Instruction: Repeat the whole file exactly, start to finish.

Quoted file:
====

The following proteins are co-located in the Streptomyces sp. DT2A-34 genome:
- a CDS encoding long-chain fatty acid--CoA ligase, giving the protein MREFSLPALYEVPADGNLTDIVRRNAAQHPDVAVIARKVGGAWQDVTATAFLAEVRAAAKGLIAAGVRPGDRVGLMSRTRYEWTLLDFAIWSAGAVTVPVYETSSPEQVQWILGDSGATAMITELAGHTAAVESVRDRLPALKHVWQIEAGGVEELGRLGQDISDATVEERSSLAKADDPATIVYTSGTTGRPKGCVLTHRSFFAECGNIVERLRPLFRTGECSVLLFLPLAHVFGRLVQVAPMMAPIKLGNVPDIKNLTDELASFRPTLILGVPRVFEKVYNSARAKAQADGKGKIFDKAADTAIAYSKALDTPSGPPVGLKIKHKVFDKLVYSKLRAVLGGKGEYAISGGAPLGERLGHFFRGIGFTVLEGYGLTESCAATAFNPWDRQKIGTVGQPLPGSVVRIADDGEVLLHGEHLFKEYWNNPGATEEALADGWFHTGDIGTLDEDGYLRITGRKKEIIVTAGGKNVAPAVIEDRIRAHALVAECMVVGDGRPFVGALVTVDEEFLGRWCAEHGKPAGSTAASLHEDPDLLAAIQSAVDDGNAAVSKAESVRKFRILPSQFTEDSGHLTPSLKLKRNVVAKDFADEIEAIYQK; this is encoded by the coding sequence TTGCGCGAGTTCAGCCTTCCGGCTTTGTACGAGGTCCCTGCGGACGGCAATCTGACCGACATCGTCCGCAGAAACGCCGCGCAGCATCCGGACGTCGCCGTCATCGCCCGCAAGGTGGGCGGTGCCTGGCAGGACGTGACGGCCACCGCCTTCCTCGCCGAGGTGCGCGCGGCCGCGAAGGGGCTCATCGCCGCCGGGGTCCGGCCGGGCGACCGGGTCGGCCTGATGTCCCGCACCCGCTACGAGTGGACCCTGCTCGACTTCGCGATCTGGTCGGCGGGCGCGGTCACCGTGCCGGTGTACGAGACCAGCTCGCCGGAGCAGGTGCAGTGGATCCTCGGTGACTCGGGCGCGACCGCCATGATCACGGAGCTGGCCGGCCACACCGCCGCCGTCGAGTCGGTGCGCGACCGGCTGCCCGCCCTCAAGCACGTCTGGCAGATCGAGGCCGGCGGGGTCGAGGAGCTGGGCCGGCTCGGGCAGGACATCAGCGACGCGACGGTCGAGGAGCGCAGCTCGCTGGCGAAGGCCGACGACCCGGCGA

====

The following proteins are co-located in the Streptomyces sp. DT2A-34 genome:
- a CDS encoding long-chain fatty acid--CoA ligase, giving the protein MREFSLPALYEVPADGNLTDIVRRNAAQHPDVAVIARKVGGAWQDVTATAFLAEVRAAAKGLIAAGVRPGDRVGLMSRTRYEWTLLDFAIWSAGAVTVPVYETSSPEQVQWILGDSGATAMITELAGHTAAVESVRDRLPALKHVWQIEAGGVEELGRLGQDISDATVEERSSLAKADDPATIVYTSGTTGRPKGCVLTHRSFFAECGNIVERLRPLFRTGECSVLLFLPLAHVFGRLVQVAPMMAPIKLGNVPDIKNLTDELASFRPTLILGVPRVFEKVYNSARAKAQADGKGKIFDKAADTAIAYSKALDTPSGPPVGLKIKHKVFDKLVYSKLRAVLGGKGEYAISGGAPLGERLGHFFRGIGFTVLEGYGLTESCAATAFNPWDRQKIGTVGQPLPGSVVRIADDGEVLLHGEHLFKEYWNNPGATEEALADGWFHTGDIGTLDEDGYLRITGRKKEIIVTAGGKNVAPAVIEDRIRAHALVAECMVVGDGRPFVGALVTVDEEFLGRWCAEHGKPAGSTAASLHEDPDLLAAIQSAVDDGNAAVSKAESVRKFRILPSQFTEDSGHLTPSLKLKRNVVAKDFADEIEAIYQK; this is encoded by the coding sequence TTGCGCGAGTTCAGCCTTCCGGCTTTGTACGAGGTCCCTGCGGACGGCAATCTGACCGACATCGTCCGCAGAAACGCCGCGCAGCATCCGGACGTCGCCGTCATCGCCCGCAAGGTGGGCGGTGCCTGGCAGGACGTGACGGCCACCGCCTTCCTCGCCGAGGTGCGCGCGGCCGCGAAGGGGCTCATCGCCGCCGGGGTCCGGCCGGGCGACCGGGTCGGCCTGATGTCCCGCACCCGCTACGAGTGGACCCTGCTCGACTTCGCGATCTGGTCGGCGGGCGCGGTCACCGTGCCGGTGTACGAGACCAGCTCGCCGGAGCAGGTGCAGTGGATCCTCGGTGACTCGGGCGCGACCGCCATGATCACGGAGCTGGCCGGCCACACCGCCGCCGTCGAGTCGGTGCGCGACCGGCTGCCCGCCCTCAAGCACGTCTGGCAGATCGAGGCCGGCGGGGTCGAGGAGCTGGGCCGGCTCGGGCAGGACATCAGCGACGCGACGGTCGAGGAGCGCAGCTCGCTGGCGAAGGCCGACGACCCGGCGA